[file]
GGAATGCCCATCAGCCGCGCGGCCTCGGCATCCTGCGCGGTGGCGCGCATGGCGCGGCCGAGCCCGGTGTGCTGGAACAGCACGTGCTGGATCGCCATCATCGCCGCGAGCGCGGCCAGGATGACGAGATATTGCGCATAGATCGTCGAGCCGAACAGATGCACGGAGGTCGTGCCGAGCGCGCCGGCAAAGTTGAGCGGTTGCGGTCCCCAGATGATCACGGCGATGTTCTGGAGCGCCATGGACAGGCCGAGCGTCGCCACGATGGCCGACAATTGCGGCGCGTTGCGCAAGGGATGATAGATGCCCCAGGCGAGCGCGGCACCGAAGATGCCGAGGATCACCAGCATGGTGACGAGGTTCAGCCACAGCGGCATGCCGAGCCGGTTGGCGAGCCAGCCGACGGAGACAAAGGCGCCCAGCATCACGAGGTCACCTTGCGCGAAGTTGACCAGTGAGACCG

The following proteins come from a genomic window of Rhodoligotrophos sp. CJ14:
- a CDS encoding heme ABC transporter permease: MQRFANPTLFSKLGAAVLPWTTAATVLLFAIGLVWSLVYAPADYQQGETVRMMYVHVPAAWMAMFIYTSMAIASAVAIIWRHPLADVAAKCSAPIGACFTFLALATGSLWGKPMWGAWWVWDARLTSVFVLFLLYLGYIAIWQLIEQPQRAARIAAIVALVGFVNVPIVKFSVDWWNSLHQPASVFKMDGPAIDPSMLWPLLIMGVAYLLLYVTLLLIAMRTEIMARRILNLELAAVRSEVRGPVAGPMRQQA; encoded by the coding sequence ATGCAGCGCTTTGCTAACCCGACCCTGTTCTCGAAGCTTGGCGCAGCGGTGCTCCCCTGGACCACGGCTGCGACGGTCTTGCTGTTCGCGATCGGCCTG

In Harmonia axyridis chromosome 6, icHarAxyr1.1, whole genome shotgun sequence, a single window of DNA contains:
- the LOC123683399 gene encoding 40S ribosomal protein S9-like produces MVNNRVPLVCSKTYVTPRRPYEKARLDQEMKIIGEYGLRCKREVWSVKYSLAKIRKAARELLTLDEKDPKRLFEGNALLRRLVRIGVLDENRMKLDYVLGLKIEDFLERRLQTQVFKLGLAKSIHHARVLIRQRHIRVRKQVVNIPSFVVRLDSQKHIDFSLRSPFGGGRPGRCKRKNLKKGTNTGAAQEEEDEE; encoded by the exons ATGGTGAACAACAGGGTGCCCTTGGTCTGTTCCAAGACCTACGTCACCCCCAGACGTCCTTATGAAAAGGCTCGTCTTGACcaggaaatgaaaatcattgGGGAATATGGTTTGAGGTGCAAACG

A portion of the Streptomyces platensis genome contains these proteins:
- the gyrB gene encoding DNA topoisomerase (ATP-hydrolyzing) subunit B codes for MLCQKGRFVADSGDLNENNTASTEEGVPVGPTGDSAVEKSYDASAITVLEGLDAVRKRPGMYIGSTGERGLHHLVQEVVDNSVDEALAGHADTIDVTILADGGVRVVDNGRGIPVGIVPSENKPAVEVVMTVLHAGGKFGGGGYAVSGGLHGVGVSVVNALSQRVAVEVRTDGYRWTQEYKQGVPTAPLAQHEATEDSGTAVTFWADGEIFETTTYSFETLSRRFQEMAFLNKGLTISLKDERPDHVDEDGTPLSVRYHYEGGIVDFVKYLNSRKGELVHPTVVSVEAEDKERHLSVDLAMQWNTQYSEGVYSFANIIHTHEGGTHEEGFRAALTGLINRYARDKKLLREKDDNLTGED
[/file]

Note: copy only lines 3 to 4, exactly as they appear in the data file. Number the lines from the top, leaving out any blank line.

- a CDS encoding heme ABC transporter permease: MQRFANPTLFSKLGAAVLPWTTAATVLLFAIGLVWSLVYAPADYQQGETVRMMYVHVPAAWMAMFIYTSMAIASAVAIIWRHPLADVAAKCSAPIGACFTFLALATGSLWGKPMWGAWWVWDARLTSVFVLFLLYLGYIAIWQLIEQPQRAARIAAIVALVGFVNVPIVKFSVDWWNSLHQPASVFKMDGPAIDPSMLWPLLIMGVAYLLLYVTLLLIAMRTEIMARRILNLELAAVRSEVRGPVAGPMRQQA; encoded by the coding sequence ATGCAGCGCTTTGCTAACCCGACCCTGTTCTCGAAGCTTGGCGCAGCGGTGCTCCCCTGGACCACGGCTGCGACGGTCTTGCTGTTCGCGATCGGCCTG

In Harmonia axyridis chromosome 6, icHarAxyr1.1, whole genome shotgun sequence, a single window of DNA contains: